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We are profoundly grateful that TUI AG of Germany will acquire the shares it didn’t already own in the UK’s TUI Travel because then we won’t have to try to figure out who’s who. The synergies would be enormous, could help stem TUI Travel’s losses.
TUI AG and TUI Travel said they agreed on an all-share merger that would create the world’s largest leisure tourism company, reviving a combination that fell apart last year after the sides failed to come together.
The nil-premium merger would reap cost savings of at least $61.3 million, or 45 million euros, each year and would propel the combined entity to the top of the global tourism industry, the companies said today in a statement.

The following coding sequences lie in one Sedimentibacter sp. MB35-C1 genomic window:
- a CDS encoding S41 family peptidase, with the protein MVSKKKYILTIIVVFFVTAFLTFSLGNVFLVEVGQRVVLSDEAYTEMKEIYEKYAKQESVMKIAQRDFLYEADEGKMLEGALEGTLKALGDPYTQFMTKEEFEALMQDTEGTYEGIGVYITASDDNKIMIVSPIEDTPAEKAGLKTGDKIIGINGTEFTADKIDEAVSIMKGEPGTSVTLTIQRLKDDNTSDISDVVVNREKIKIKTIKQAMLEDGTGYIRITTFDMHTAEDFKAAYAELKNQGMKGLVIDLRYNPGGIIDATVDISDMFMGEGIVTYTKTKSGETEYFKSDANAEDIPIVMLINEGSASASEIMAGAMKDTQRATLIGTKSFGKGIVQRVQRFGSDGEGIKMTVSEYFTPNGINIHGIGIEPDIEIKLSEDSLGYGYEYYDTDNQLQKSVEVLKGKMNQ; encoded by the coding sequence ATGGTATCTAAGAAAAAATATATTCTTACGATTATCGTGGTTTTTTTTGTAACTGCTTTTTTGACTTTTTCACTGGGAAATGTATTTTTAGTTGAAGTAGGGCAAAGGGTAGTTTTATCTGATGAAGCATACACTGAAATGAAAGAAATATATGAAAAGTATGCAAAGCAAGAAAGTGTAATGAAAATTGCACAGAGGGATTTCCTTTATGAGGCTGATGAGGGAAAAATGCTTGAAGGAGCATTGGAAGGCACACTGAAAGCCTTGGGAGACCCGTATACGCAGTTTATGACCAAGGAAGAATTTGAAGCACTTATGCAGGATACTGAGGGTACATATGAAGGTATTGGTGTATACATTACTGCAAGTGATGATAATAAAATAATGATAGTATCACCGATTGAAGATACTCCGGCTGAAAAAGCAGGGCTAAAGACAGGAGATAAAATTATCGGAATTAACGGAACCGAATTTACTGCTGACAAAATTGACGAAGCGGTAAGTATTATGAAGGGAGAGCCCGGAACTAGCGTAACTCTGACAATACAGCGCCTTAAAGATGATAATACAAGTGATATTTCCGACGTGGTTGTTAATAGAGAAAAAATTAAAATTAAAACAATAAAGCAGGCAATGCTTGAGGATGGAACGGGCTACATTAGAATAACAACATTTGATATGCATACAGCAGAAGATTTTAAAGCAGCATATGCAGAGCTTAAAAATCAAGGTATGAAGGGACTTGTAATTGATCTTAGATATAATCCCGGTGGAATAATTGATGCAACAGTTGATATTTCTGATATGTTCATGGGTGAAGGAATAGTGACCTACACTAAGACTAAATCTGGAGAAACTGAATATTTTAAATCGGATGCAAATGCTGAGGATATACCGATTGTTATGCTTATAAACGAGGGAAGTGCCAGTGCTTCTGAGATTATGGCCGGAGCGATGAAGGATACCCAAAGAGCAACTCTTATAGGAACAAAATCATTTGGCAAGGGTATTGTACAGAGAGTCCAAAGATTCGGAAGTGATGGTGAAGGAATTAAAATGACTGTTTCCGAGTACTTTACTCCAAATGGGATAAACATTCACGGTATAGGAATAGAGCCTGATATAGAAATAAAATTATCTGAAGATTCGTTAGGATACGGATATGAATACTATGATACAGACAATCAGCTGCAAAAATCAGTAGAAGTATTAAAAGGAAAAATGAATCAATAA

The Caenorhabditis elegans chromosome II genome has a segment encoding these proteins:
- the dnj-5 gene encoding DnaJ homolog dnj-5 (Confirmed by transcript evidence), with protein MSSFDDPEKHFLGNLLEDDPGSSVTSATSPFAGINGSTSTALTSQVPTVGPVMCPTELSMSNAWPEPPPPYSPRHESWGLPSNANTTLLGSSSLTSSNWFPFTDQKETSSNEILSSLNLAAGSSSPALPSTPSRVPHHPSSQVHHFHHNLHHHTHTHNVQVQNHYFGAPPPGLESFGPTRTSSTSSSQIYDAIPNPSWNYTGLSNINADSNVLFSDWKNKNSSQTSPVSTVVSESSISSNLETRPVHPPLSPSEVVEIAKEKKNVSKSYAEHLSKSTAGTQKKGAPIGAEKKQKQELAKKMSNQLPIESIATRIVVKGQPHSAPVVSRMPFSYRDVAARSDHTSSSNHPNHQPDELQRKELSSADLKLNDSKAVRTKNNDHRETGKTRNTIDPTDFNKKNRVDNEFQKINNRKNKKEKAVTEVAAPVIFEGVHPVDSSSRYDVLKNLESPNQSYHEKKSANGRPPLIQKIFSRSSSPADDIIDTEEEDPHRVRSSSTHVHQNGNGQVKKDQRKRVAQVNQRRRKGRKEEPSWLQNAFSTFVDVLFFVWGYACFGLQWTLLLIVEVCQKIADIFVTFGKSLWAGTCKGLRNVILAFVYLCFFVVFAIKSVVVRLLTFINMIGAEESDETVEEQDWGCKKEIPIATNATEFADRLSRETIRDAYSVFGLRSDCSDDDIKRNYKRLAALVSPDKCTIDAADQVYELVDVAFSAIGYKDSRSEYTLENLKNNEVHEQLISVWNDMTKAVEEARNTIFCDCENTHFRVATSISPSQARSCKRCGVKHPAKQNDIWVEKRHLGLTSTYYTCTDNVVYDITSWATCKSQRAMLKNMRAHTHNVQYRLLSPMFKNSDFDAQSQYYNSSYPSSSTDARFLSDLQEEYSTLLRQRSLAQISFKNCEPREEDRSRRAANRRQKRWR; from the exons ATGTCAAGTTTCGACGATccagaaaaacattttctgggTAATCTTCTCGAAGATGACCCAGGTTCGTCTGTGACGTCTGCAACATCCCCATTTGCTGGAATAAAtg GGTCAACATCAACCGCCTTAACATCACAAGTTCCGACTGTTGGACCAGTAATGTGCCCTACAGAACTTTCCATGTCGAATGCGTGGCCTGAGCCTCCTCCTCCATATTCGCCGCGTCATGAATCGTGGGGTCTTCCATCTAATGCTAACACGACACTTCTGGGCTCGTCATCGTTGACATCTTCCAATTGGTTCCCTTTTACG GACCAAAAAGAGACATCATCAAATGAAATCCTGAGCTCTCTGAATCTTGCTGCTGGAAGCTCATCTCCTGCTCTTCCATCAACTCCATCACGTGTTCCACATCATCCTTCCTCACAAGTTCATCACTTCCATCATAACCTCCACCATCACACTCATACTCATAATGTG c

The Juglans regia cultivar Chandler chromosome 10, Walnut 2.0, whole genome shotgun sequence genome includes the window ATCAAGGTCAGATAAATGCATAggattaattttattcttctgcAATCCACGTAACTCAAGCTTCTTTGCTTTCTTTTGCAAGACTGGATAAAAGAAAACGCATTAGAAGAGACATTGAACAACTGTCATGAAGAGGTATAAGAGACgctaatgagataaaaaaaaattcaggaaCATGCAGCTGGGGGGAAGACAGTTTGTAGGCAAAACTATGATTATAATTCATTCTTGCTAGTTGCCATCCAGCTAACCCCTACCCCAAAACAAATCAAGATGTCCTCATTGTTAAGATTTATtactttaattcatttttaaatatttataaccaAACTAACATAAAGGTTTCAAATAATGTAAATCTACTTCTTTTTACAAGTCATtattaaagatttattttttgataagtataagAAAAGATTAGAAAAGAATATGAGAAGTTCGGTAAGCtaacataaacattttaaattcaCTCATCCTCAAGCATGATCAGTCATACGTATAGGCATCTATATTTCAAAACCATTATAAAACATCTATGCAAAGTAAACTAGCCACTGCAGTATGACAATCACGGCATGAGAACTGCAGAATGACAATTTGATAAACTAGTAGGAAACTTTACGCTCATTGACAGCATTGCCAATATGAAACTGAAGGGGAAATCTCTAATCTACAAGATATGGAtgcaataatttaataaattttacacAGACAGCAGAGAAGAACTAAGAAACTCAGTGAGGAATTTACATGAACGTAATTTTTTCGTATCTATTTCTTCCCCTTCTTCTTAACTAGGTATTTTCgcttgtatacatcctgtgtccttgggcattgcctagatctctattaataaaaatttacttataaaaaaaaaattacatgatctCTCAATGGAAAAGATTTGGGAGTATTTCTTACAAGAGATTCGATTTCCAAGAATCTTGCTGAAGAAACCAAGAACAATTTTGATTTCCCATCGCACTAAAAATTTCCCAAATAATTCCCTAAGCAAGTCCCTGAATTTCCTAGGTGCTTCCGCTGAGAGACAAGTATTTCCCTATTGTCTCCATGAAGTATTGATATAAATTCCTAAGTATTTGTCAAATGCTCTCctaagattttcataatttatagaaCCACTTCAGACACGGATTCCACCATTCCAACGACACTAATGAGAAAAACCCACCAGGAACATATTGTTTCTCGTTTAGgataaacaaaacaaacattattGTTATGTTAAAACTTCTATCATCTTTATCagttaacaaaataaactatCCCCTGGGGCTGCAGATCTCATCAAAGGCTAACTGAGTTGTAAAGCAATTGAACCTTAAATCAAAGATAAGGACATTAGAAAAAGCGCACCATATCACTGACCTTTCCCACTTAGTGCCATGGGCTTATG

It would also simplify the structure and help push growth with a broadened portfolio, they said. Shares of both companies jumped after the announcement.
TUI, which already owns a majority in the U.K. company, had sought to combine with TUI Travel before retreating from the plan last year, saying at the time that a share-based deal would not be in TUI shareholders’ interest.
Under the plan proposed today, TUI Travel shareholders would receive 0.399 new TUI shares for each TUI Travel share that they own, according to the release. The company would be based in Germany and listed on the London Stock Exchange. Alexey Mordashov, the Russian billionaire who is the largest shareholder in TUI, supports the merger, the companies said.
TUI, based in Hanover in northern Germany, rose as much as 71 cents, or 5.9 percent, to 12.6 euros in Frankfurt, while TUI Travel, in which TUI owns 54.5 percent, advanced as much as 7.7 percent in London.
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Presentation on the merger from the two companies, embedded below: